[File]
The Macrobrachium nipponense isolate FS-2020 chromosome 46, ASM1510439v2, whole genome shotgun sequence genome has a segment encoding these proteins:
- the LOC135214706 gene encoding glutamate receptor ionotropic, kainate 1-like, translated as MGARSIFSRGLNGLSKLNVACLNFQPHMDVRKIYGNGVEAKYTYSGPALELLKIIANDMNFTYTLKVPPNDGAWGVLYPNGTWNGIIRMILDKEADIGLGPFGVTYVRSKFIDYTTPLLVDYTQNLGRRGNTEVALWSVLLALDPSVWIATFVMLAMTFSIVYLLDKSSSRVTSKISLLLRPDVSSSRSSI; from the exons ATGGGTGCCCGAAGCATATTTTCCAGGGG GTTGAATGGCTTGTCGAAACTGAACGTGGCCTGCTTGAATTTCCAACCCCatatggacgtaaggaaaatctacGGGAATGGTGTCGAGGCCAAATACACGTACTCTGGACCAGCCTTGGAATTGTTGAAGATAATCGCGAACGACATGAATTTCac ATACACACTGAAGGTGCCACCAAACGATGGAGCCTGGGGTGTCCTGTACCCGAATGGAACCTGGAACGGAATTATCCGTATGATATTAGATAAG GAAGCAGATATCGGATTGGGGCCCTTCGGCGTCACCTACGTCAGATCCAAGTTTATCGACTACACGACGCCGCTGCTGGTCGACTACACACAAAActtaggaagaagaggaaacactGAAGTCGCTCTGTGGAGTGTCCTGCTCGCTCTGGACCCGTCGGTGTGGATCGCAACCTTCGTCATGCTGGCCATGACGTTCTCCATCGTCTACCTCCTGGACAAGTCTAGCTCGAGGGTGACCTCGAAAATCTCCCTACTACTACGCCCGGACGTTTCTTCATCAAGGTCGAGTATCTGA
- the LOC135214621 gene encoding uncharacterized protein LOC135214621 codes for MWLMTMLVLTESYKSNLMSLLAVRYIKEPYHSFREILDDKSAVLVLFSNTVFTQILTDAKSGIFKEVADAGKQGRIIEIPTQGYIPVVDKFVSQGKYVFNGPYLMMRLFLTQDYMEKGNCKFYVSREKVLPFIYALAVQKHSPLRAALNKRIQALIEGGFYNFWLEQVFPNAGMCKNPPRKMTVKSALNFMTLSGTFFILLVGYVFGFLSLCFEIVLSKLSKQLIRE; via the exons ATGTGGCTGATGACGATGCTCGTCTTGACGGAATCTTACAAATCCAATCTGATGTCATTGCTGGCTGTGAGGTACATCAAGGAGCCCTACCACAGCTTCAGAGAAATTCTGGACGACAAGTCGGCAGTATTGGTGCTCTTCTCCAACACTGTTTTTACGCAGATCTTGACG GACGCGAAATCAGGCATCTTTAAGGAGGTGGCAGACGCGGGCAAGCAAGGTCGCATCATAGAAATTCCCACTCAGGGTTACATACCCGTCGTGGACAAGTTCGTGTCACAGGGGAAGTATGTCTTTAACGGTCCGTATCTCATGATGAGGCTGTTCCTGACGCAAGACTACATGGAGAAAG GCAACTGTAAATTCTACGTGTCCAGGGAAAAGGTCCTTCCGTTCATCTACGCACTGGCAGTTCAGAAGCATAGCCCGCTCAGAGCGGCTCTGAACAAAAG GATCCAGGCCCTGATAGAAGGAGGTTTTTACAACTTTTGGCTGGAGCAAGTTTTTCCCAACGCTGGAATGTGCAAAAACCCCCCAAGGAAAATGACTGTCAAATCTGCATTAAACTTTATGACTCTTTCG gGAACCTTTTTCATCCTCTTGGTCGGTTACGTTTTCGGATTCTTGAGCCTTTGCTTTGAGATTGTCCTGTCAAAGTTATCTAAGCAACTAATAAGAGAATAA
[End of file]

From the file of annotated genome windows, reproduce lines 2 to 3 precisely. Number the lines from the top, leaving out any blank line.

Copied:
- the LOC135214706 gene encoding glutamate receptor ionotropic, kainate 1-like, translated as MGARSIFSRGLNGLSKLNVACLNFQPHMDVRKIYGNGVEAKYTYSGPALELLKIIANDMNFTYTLKVPPNDGAWGVLYPNGTWNGIIRMILDKEADIGLGPFGVTYVRSKFIDYTTPLLVDYTQNLGRRGNTEVALWSVLLALDPSVWIATFVMLAMTFSIVYLLDKSSSRVTSKISLLLRPDVSSSRSSI; from the exons ATGGGTGCCCGAAGCATATTTTCCAGGGG GTTGAATGGCTTGTCGAAACTGAACGTGGCCTGCTTGAATTTCCAACCCCatatggacgtaaggaaaatctacGGGAATGGTGTCGAGGCCAAATACACGTACTCTGGACCAGCCTTGGAATTGTTGAAGATAATCGCGAACGACATGAATTTCac ATACACACTGAAGGTGCCACCAAACGATGGAGCCTGGGGTGTCCTGTACCCGAATGGAACCTGGAACGGAATTATCCGTATGATATTAGATAAG GAAGCAGATATCGGATTGGGGCCCTTCGGCGTCACCTACGTCAGATCCAAGTTTATCGACTACACGACGCCGCTGCTGGTCGACTACACACAAAActtaggaagaagaggaaacactGAAGTCGCTCTGTGGAGTGTCCTGCTCGCTCTGGACCCGTCGGTGTGGATCGCAACCTTCGTCATGCTGGCCATGACGTTCTCCATCGTCTACCTCCTGGACAAGTCTAGCTCGAGGGTGACCTCGAAAATCTCCCTACTACTACGCCCGGACGTTTCTTCATCAAGGTCGAGTATCTGA
- the LOC135214621 gene encoding uncharacterized protein LOC135214621 codes for MWLMTMLVLTESYKSNLMSLLAVRYIKEPYHSFREILDDKSAVLVLFSNTVFTQILTDAKSGIFKEVADAGKQGRIIEIPTQGYIPVVDKFVSQGKYVFNGPYLMMRLFLTQDYMEKGNCKFYVSREKVLPFIYALAVQKHSPLRAALNKRIQALIEGGFYNFWLEQVFPNAGMCKNPPRKMTVKSALNFMTLSGTFFILLVGYVFGFLSLCFEIVLSKLSKQLIRE; via the exons ATGTGGCTGATGACGATGCTCGTCTTGACGGAATCTTACAAATCCAATCTGATGTCATTGCTGGCTGTGAGGTACATCAAGGAGCCCTACCACAGCTTCAGAGAAATTCTGGACGACAAGTCGGCAGTATTGGTGCTCTTCTCCAACACTGTTTTTACGCAGATCTTGACG GACGCGAAATCAGGCATCTTTAAGGAGGTGGCAGACGCGGGCAAGCAAGGTCGCATCATAGAAATTCCCACTCAGGGTTACATACCCGTCGTGGACAAGTTCGTGTCACAGGGGAAGTATGTCTTTAACGGTCCGTATCTCATGATGAGGCTGTTCCTGACGCAAGACTACATGGAGAAAG GCAACTGTAAATTCTACGTGTCCAGGGAAAAGGTCCTTCCGTTCATCTACGCACTGGCAGTTCAGAAGCATAGCCCGCTCAGAGCGGCTCTGAACAAAAG GATCCAGGCCCTGATAGAAGGAGGTTTTTACAACTTTTGGCTGGAGCAAGTTTTTCCCAACGCTGGAATGTGCAAAAACCCCCCAAGGAAAATGACTGTCAAATCTGCATTAAACTTTATGACTCTTTCG gGAACCTTTTTCATCCTCTTGGTCGGTTACGTTTTCGGATTCTTGAGCCTTTGCTTTGAGATTGTCCTGTCAAAGTTATCTAAGCAACTAATAAGAGAATAA